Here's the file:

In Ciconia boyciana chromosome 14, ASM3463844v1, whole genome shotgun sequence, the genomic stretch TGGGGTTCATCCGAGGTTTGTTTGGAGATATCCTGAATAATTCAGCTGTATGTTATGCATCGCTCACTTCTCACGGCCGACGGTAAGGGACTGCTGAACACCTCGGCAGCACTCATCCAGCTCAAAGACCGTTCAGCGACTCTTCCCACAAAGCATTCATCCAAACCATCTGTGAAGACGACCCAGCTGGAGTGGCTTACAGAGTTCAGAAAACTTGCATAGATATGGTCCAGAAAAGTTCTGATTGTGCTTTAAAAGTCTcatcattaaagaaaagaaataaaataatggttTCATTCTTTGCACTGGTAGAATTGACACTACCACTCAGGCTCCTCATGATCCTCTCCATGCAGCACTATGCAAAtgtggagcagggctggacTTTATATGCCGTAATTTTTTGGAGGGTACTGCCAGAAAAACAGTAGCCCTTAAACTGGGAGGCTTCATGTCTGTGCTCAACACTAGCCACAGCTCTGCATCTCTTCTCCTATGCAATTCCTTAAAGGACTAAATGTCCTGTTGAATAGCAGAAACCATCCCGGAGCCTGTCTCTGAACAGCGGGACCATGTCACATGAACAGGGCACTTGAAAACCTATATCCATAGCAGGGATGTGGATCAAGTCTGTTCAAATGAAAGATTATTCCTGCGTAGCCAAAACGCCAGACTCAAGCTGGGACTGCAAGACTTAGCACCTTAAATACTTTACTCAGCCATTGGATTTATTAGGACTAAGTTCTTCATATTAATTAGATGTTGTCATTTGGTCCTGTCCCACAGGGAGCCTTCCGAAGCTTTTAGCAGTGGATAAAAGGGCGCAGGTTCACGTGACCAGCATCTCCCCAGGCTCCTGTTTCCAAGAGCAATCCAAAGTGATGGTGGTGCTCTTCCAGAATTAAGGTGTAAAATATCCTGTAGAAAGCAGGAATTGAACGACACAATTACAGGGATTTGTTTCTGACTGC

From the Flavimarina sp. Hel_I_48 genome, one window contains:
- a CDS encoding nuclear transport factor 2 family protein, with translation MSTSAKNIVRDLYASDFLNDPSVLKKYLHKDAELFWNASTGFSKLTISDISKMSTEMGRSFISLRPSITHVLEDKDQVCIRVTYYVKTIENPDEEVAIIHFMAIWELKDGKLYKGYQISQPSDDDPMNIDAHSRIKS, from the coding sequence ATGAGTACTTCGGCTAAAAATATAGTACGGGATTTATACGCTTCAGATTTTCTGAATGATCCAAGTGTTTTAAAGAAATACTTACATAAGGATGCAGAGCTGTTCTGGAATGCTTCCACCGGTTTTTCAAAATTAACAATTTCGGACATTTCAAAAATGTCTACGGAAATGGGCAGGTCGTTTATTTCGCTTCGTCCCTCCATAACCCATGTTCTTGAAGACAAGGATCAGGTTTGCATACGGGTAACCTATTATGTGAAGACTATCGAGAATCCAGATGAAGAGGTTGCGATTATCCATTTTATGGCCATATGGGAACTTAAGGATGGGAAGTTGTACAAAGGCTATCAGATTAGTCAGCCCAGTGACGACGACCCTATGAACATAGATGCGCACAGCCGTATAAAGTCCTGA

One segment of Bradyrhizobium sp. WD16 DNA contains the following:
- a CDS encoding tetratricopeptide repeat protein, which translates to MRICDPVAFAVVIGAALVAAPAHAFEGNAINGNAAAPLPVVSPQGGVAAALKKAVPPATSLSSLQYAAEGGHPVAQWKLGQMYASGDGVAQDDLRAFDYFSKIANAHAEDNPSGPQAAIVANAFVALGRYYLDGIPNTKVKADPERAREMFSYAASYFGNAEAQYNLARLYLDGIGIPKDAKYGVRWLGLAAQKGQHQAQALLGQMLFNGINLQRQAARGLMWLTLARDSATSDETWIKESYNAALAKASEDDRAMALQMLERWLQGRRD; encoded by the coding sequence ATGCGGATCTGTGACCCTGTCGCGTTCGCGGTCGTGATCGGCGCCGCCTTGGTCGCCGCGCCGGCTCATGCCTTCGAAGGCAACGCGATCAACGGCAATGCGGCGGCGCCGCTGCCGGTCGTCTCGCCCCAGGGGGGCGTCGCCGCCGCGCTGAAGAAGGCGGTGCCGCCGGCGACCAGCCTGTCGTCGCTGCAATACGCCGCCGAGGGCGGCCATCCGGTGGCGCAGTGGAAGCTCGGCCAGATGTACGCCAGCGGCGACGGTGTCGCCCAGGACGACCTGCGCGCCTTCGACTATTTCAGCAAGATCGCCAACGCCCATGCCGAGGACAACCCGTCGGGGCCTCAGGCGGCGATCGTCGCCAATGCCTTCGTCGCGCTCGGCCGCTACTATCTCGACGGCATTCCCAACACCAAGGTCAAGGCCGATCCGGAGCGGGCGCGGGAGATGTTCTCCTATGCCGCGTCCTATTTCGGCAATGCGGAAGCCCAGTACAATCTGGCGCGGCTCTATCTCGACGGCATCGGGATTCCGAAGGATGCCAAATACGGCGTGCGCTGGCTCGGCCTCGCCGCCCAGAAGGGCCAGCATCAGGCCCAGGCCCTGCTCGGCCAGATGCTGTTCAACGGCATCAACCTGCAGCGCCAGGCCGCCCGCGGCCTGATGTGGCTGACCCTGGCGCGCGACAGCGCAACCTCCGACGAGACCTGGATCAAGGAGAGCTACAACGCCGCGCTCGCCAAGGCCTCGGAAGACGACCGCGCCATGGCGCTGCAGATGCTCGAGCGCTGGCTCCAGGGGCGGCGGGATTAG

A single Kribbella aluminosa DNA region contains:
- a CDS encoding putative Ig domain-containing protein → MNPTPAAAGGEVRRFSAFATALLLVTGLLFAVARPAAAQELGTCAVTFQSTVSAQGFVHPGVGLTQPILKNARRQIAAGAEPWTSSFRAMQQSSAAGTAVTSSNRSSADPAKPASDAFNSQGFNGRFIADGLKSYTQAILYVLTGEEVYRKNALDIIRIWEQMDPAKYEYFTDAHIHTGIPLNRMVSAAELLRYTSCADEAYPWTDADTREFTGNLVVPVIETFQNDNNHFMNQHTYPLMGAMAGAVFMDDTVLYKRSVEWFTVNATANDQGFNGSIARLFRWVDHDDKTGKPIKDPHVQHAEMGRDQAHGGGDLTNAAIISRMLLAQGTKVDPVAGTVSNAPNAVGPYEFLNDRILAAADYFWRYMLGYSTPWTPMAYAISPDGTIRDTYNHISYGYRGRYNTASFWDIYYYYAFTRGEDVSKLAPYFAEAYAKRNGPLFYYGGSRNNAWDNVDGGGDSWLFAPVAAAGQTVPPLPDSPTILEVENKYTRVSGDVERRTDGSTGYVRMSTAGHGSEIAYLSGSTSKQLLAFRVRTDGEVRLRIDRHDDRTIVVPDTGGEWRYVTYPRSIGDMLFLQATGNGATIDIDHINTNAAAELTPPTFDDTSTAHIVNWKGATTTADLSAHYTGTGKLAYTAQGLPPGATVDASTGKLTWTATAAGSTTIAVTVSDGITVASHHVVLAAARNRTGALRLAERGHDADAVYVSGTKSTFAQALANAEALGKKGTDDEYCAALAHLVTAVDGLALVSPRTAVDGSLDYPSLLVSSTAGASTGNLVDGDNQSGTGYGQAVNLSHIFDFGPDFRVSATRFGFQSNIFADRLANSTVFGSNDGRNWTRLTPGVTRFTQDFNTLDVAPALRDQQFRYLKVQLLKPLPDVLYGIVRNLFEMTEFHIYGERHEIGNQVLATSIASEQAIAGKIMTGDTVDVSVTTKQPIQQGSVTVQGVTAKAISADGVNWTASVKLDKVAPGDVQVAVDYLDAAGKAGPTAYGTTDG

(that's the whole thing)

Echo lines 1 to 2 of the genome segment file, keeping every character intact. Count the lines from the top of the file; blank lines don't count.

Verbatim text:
In Ciconia boyciana chromosome 14, ASM3463844v1, whole genome shotgun sequence, the genomic stretch TGGGGTTCATCCGAGGTTTGTTTGGAGATATCCTGAATAATTCAGCTGTATGTTATGCATCGCTCACTTCTCACGGCCGACGGTAAGGGACTGCTGAACACCTCGGCAGCACTCATCCAGCTCAAAGACCGTTCAGCGACTCTTCCCACAAAGCATTCATCCAAACCATCTGTGAAGACGACCCAGCTGGAGTGGCTTACAGAGTTCAGAAAACTTGCATAGATATGGTCCAGAAAAGTTCTGATTGTGCTTTAAAAGTCTcatcattaaagaaaagaaataaaataatggttTCATTCTTTGCACTGGTAGAATTGACACTACCACTCAGGCTCCTCATGATCCTCTCCATGCAGCACTATGCAAAtgtggagcagggctggacTTTATATGCCGTAATTTTTTGGAGGGTACTGCCAGAAAAACAGTAGCCCTTAAACTGGGAGGCTTCATGTCTGTGCTCAACACTAGCCACAGCTCTGCATCTCTTCTCCTATGCAATTCCTTAAAGGACTAAATGTCCTGTTGAATAGCAGAAACCATCCCGGAGCCTGTCTCTGAACAGCGGGACCATGTCACATGAACAGGGCACTTGAAAACCTATATCCATAGCAGGGATGTGGATCAAGTCTGTTCAAATGAAAGATTATTCCTGCGTAGCCAAAACGCCAGACTCAAGCTGGGACTGCAAGACTTAGCACCTTAAATACTTTACTCAGCCATTGGATTTATTAGGACTAAGTTCTTCATATTAATTAGATGTTGTCATTTGGTCCTGTCCCACAGGGAGCCTTCCGAAGCTTTTAGCAGTGGATAAAAGGGCGCAGGTTCACGTGACCAGCATCTCCCCAGGCTCCTGTTTCCAAGAGCAATCCAAAGTGATGGTGGTGCTCTTCCAGAATTAAGGTGTAAAATATCCTGTAGAAAGCAGGAATTGAACGACACAATTACAGGGATTTGTTTCTGACTGC

From the Flavimarina sp. Hel_I_48 genome, one window contains: